Ocean Planet Customized Tour: Page 7 of 17

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Remedies, Rumors, Cures

The oldest medical texts--Chinese, Egyptian, and Roman--indicate that marine algae, fish, and invertebrates have been prescribed for thousands of years. Folk medicines are often thought to work through a combination of supernatural and physical forces, and many remedies do have real therapeutic value. §

For DIGESTIVE PROBLEMS, a traditional remedy is made from IRISH MOSS SEAWEED, Chondrus crispus. It has been prescribed for diarrhea, dysentery, gastric ulcers, and colds. §

For CONVULSIONS in epileptic children, an old English remedy specified RED CORAL, 10 grains, powdered, given in breast milk or cherry water. It was also used to drive away ghosts, harden diseased gums, and relieve stomach pain. §

To help BREAST MILK flow freely, women of some countries wear SEAHORSES. In Europe, seahorses have also been used to cure urinary incontinence, and in Ancient Greece, to cure cancer. §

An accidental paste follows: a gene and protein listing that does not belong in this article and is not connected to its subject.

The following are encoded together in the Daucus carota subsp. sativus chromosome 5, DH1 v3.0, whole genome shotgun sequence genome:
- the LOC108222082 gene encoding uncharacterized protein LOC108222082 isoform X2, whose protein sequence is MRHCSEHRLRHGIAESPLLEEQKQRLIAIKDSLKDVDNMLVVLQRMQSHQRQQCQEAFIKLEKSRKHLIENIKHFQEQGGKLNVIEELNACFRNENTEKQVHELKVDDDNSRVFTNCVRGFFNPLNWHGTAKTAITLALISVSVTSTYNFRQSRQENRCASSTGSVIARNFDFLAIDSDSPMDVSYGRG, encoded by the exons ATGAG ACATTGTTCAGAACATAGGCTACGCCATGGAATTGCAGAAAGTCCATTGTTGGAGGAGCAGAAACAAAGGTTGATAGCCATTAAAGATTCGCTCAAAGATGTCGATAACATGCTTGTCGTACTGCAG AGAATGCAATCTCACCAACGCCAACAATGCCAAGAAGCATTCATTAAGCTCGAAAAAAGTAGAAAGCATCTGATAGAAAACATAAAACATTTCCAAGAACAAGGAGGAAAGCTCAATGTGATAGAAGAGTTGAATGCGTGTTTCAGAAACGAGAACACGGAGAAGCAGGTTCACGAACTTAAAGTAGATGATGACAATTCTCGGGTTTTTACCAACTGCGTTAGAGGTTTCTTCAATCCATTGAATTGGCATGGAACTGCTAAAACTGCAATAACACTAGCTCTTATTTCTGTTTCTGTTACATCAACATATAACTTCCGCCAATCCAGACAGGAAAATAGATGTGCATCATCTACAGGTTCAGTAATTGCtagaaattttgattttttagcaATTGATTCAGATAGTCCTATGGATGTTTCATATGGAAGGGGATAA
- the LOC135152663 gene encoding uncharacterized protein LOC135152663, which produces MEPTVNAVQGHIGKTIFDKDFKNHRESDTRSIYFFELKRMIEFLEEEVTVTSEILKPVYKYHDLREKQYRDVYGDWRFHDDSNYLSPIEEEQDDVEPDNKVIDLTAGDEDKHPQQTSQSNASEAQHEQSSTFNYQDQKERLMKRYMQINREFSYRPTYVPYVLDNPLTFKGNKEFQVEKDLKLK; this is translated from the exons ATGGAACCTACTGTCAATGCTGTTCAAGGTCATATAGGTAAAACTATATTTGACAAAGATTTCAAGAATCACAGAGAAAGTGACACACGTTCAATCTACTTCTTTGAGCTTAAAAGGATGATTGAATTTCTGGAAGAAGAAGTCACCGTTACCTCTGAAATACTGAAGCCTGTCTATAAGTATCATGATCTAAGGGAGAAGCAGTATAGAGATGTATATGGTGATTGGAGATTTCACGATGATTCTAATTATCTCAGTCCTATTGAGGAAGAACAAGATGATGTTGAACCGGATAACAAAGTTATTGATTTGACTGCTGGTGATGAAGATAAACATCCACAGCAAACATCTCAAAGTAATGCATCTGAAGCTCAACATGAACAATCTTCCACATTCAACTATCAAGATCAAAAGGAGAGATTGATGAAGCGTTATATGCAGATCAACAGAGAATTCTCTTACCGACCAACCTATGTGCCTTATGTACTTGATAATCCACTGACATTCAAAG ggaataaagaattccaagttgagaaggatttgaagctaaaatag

For ILLS of all sorts, people have tried EELS. In England, Anguilla eels helped difficult childbirth. Egyptians treated sweaty feet with eels for centuries. In Japan, eels were eaten on the first day of summer for health all year. §

For COLDS and as a general tonic, COD liver oil was once a traditional American remedy, brought by Scandinavian immigrants. Later it was used as a regular source of vitamins A and D for children. §

For INSANITY and many other maladies, PEARLS were often prescribed in Europe and Persia. In England, they were used for fevers and heart, brain, and stomach problems. Ancient Indians mixed pearls with coral to treat tuberculosis. §

For CORNS, an old English remedy prescribed ABALONE SHELL: squeeze lemon juice over mother-of-pearl buttons twice a day for 7 days till buttons turn to paste. Spread on, cover with bandages, and repeat daily until the corn is gone. §

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gene carl feldman (gene@seawifs.gsfc.nasa.gov) (301) 286-9428
Judith Gradwohl, Smithsonian Institution (Curator/Ocean Planet)